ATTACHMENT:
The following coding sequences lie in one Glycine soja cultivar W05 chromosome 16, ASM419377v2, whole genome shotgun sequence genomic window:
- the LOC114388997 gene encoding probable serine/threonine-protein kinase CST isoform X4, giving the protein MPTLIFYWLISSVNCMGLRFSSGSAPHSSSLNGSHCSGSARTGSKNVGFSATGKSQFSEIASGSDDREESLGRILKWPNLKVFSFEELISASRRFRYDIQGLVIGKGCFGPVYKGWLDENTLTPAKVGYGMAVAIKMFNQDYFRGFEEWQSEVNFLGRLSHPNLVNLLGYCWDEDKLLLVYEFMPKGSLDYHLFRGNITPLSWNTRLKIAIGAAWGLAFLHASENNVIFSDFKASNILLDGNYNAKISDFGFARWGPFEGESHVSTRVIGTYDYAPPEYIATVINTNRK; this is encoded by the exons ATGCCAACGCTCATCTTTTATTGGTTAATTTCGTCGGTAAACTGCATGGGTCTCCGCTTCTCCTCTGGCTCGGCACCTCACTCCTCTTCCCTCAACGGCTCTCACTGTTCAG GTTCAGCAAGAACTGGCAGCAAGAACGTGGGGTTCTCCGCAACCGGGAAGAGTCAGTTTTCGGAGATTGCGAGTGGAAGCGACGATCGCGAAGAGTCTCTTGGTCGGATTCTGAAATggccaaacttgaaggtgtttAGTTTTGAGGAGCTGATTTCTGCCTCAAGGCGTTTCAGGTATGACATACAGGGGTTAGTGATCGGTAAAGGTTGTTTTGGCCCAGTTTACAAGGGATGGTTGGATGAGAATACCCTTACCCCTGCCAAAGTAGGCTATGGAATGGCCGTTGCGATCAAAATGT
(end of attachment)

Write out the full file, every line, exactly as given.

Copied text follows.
The following coding sequences lie in one Glycine soja cultivar W05 chromosome 16, ASM419377v2, whole genome shotgun sequence genomic window:
- the LOC114388997 gene encoding probable serine/threonine-protein kinase CST isoform X4, giving the protein MPTLIFYWLISSVNCMGLRFSSGSAPHSSSLNGSHCSGSARTGSKNVGFSATGKSQFSEIASGSDDREESLGRILKWPNLKVFSFEELISASRRFRYDIQGLVIGKGCFGPVYKGWLDENTLTPAKVGYGMAVAIKMFNQDYFRGFEEWQSEVNFLGRLSHPNLVNLLGYCWDEDKLLLVYEFMPKGSLDYHLFRGNITPLSWNTRLKIAIGAAWGLAFLHASENNVIFSDFKASNILLDGNYNAKISDFGFARWGPFEGESHVSTRVIGTYDYAPPEYIATVINTNRK; this is encoded by the exons ATGCCAACGCTCATCTTTTATTGGTTAATTTCGTCGGTAAACTGCATGGGTCTCCGCTTCTCCTCTGGCTCGGCACCTCACTCCTCTTCCCTCAACGGCTCTCACTGTTCAG GTTCAGCAAGAACTGGCAGCAAGAACGTGGGGTTCTCCGCAACCGGGAAGAGTCAGTTTTCGGAGATTGCGAGTGGAAGCGACGATCGCGAAGAGTCTCTTGGTCGGATTCTGAAATggccaaacttgaaggtgtttAGTTTTGAGGAGCTGATTTCTGCCTCAAGGCGTTTCAGGTATGACATACAGGGGTTAGTGATCGGTAAAGGTTGTTTTGGCCCAGTTTACAAGGGATGGTTGGATGAGAATACCCTTACCCCTGCCAAAGTAGGCTATGGAATGGCCGTTGCGATCAAAATGT